Sunday, June 25, 2017

A talk I gave at the Holocaust Centre on May 14, 2017, as part of an Adult Education series.

 The invasion of Poland and the murder of Jews

       To this day, imagining the murder of so many people, by mass shooting and gassing with carbon monoxide or rat poison gas is unbelievable. You know that it happened, but cannot imagine how it could have happened. Though the Germans did their best to conceal the evidence, they used language that obscured the true facts, 'final solution' for mass murder, 'resettlement' for concentration camps, but eye-witness accounts of the atrocities emerged. People knew what was happening, but refused to believe it. How could these things happened in enlightened Europe, in the middle of the twentieth century, perpetrated by civilised, educated Germans, and why these happen not only in Poland, Russia, Roumania, Lithuania and Latvia, but in Central or Western Europe?
       People today visit Auschwitz and see a theme park of atrocities, but they can't smell the smoke of burning bodies, can't sense the fear, hear the dogs barking. You have to put yourselves into the shoes of the victims, however hard this is, to gain some understanding.

     Hitler talks of Jewish annihilation
                January 30, 1939
    “Today I will be once more a prophet. If the international Jewish financiers in and outside Europe should succeed in plunging the nations once more into a world war, then then result will not be the Bolshevization of the earth, and thus the victory of the Jews, but the annihilation of the Jewish race in Europe”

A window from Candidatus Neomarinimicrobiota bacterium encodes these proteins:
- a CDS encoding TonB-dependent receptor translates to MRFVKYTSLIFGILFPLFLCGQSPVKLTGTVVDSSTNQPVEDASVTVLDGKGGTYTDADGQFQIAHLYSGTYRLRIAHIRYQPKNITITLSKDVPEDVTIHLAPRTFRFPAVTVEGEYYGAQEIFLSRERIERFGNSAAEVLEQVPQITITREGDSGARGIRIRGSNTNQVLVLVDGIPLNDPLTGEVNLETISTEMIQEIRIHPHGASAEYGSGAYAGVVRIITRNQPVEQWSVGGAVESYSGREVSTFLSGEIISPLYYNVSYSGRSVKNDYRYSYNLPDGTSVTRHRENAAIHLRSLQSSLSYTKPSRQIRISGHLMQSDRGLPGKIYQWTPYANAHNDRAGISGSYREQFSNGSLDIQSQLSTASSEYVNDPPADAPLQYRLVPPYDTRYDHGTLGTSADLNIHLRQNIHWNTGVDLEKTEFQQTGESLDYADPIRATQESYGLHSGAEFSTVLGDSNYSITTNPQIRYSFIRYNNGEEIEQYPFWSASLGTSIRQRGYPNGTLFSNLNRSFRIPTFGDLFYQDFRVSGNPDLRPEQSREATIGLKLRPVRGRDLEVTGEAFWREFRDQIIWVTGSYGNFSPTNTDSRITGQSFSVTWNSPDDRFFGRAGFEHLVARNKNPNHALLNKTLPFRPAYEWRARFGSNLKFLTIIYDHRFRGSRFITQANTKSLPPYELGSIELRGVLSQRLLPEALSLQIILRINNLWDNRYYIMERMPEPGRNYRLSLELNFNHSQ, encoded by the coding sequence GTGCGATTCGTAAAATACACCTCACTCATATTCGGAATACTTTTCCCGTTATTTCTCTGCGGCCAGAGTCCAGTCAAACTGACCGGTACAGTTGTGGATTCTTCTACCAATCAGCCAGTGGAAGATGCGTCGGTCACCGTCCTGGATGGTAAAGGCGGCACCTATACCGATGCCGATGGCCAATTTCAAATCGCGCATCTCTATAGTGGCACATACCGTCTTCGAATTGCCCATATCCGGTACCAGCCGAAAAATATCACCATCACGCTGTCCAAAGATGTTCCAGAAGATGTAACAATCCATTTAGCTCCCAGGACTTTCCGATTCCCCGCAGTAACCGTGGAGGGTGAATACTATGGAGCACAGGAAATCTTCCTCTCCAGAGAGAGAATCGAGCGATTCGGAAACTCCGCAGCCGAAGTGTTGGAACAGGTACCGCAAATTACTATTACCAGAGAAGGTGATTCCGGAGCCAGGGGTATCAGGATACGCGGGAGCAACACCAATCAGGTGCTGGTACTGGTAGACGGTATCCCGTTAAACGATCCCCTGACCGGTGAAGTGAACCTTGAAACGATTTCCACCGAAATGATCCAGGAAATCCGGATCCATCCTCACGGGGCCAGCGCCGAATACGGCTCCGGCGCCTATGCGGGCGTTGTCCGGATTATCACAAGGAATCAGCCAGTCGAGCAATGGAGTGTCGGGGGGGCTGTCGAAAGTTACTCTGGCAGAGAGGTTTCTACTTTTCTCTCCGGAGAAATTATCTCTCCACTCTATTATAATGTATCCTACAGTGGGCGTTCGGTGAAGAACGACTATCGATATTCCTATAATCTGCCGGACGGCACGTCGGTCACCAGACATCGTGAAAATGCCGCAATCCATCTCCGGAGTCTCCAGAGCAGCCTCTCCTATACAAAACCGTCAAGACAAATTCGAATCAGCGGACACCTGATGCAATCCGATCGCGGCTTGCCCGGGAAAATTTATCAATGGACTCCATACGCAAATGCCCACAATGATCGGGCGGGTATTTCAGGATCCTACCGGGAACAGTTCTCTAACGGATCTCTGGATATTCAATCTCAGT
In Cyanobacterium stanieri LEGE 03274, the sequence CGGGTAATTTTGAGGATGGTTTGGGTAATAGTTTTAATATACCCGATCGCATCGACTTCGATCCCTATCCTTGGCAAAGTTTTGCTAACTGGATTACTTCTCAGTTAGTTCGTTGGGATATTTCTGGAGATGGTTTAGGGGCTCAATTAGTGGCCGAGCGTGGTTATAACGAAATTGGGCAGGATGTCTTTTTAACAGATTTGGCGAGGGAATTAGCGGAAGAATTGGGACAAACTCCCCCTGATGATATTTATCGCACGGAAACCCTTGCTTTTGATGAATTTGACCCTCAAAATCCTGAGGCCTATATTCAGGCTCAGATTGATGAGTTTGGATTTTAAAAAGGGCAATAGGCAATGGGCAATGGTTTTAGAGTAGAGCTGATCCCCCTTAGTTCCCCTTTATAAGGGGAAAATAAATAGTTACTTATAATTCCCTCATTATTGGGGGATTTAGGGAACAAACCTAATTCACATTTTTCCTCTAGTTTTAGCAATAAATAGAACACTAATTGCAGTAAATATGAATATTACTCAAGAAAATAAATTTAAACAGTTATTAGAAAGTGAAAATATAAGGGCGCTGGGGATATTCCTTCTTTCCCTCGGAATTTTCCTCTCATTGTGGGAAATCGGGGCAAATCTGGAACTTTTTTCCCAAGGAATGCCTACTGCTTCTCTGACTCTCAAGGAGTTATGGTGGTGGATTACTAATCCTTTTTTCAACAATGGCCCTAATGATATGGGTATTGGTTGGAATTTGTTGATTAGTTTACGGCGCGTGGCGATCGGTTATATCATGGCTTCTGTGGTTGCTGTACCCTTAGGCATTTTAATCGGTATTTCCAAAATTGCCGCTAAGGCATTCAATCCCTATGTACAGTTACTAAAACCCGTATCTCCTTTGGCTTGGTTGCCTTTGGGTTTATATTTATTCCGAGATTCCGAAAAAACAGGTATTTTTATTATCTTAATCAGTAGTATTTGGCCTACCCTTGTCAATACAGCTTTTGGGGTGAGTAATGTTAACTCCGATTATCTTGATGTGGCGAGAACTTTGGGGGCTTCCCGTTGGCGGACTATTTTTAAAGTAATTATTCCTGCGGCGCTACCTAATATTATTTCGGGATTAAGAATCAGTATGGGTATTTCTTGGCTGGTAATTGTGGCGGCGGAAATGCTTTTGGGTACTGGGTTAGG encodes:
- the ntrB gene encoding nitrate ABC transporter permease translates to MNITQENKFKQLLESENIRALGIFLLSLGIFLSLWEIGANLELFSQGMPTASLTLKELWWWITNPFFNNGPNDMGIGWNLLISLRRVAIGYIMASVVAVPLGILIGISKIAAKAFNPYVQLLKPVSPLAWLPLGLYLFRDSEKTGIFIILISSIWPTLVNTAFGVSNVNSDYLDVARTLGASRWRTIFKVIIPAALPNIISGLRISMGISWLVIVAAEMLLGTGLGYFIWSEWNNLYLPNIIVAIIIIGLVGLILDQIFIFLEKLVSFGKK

Sources:N.H. Baynes, ed., The Speeches of Adolf Hitler, I, London, 1942, pp. 737-741; Yad Vashem
       There was much in common between Nazi Germany and right wing nationalist Poland, anti-communism, Antisemitism. For years the Nazis tried to form an alliance with Poland but the Poles rejected these overtures. They didn't like Jews, but the Jews they didn't like were the real Jews living among them, one of the ethnic minorities that made up the Polish state that diluted the Polish national unity. It was not the mythical imaginary Jew that the Nazis wanted to get rid of. The Poles appreciated the problems of getting rid of large numbers of Jews. As to the antagonism towards the Soviet Union, they realised that any war fought between Nazi Germany and the Soviet Union would be fought on Polish soil.

   Jewish population of Europe 1933
        US Holocaust Memorial Museum

Almost immediately after the invasion of Poland, the Germans established the first ghetto.
To get rid of Jews, Jews had to be identified and separated from the rest of the population. Yellow stars or arm bands were introduced to mark out Jews. Then Jews were concentrated into urban ghettos. This destroyed the small shtetls, Jewish communities scattered through the countryside that had existed for many generations, in some cases, for hundreds of years. Notably, at the time, there were no ghettos in Western Europe.
Ghettos were planned to be temporary. Jews were to be exiled
1. to Madagascar, an island in the Indian Ocean, a French colony. This was contingent on an understanding with France and the defeat of Britain, who controlled the sea routes.
2. to some unspecified remote place in the east, beyond the Urals, perhaps somewhere in Siberia. This was contingent on the defeat of the Soviet Union.

         Largest ghettos in Poland
            April 1940, Lodz ghetto (pop. 164,000)

                November 1940, Warsaw ghetto (pop. 445,000)
                March 1941, Lublin and Krakow ghettos